I'm surprised that you need a setup time for the write operation. Setting setup and hold to 0 and individual read and write wait states should work IIRC.The Avalon tristated bus doesn't support bursts. You can try and support pipelined transfers instead, which should have the same performance with an SRAM.
I'd like to wrap up my thread, since the internet is so full of dangling threads with the silently found answer never told...I ended up writing my own SRAM controller as an Avalon slave, skipping the tristate bridge. It is (admitted) pretty tailored to my case, but perhaps it can serve as an example: http://welecw2000a.svn.sourceforge.net/viewvc/welecw2000a/fpga/nios2/altera/ip/w2000_ext_ram_bus/ext... The performance "trick" is overlapped pipelining, issue the next one or two reads even before the result of the first arrives. This depends on the clock rate, a given pipeline depth (and perhaps read phase) only works for the frequency being designed for. So I have latency, but get a data word for each clock cycle. Pretty much like a burst. For writing, I have an issue to shape a suitable write pulse for every clock cycle, by e.g. combinatoric with the clock level to get a half cycle pulse. The pulse is probably too short. Right now I use alternating wait states and toggle the write, giving me half the performance. Suggestions welcome... Unfortunately I'm out of PLL resources to generate aux clocks. But overall, it's way better than the stock IP, 3 times faster on read, probably still faster on write. Jörg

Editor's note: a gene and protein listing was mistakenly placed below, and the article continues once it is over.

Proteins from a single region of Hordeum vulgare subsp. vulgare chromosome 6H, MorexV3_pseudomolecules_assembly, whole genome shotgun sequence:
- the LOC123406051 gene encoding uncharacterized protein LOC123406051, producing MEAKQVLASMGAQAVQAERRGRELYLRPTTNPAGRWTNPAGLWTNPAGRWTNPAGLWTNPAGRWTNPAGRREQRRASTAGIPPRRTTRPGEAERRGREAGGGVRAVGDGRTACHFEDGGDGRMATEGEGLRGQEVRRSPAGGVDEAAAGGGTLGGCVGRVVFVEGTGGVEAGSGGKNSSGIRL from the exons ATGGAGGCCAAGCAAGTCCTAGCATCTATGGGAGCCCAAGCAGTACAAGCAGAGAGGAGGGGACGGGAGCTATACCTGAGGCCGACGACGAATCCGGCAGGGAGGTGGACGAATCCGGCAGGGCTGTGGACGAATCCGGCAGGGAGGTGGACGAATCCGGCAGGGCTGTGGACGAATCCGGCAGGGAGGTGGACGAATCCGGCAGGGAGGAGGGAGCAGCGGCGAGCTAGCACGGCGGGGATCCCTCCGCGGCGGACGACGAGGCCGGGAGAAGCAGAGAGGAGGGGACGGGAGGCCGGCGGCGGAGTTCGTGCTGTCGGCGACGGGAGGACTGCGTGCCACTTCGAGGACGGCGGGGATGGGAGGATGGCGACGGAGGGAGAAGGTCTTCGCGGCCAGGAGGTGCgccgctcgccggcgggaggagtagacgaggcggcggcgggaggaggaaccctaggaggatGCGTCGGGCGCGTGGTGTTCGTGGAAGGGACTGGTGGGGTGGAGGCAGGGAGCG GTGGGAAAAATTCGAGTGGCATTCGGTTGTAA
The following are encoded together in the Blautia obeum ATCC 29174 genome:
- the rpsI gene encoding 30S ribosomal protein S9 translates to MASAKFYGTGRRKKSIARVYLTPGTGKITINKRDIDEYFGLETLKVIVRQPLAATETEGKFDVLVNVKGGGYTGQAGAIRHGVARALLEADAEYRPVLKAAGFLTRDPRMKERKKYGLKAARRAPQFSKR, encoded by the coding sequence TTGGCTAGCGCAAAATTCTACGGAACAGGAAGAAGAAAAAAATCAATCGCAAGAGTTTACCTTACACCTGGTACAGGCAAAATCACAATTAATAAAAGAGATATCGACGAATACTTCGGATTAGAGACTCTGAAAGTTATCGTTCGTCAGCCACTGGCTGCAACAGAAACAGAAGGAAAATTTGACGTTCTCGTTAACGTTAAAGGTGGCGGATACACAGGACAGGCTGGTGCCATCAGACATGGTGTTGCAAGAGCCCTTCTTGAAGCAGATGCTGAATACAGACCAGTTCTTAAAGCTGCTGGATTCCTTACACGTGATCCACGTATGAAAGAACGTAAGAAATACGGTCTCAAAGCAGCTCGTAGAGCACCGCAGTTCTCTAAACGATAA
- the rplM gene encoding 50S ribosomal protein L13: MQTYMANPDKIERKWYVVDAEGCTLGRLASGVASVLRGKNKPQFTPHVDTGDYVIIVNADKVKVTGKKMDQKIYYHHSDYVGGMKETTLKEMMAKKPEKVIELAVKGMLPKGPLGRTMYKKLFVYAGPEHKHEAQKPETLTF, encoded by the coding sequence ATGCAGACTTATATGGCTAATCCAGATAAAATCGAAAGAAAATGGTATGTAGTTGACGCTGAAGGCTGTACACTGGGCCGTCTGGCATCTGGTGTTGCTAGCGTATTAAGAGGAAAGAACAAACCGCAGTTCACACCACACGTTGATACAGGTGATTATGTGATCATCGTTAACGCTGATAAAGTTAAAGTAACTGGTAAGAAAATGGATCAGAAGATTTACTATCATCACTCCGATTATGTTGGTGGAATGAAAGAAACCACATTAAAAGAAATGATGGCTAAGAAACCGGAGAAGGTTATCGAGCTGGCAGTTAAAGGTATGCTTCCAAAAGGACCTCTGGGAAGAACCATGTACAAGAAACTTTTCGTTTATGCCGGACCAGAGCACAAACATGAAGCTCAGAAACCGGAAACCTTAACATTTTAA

You might be able to do something similar to what (appears to) happen on the nios cpu's tightly coupled data memory.Reads are done every clock, with the read data being available a clock after the address. This happens whether or not the instruction opcode is a 'ldxxx' never mind which memory block is actually selected. A write can only be done after the address decode has happened, so the address for writes is only availabe a clock later than that used for reads. Writes can still happen every clock. If a read follows a write (to the same memory block) then the read has to stall for one cycle - since the memory block was presented with the wrong address.
I managed to shuffle my PLL resources around to free a clock, now I can generate a higher duty cycle signal for my write clock, now can do one write per cycle.But I'm struggling on a different front: Not really having understood constraints, my external timing seems unreliable. In theory there should be enough timing headroom, but in fact the design is unstable, varies per synthesis. I've read about set_input_delay, set_output_delay, set_min_delay, set_max_delay but am unsure how to use them. Which are really affecting the timing, which are just informative to the fitter how tight a path is? Maybe the point here is that the SRAM is asyncronous (has no clock), it's not really clock to output delay that matters, it's the timing of the outputs towards each other, or in case of a read access the timing of outputs to readback of inputs. How can I design for this? Jörg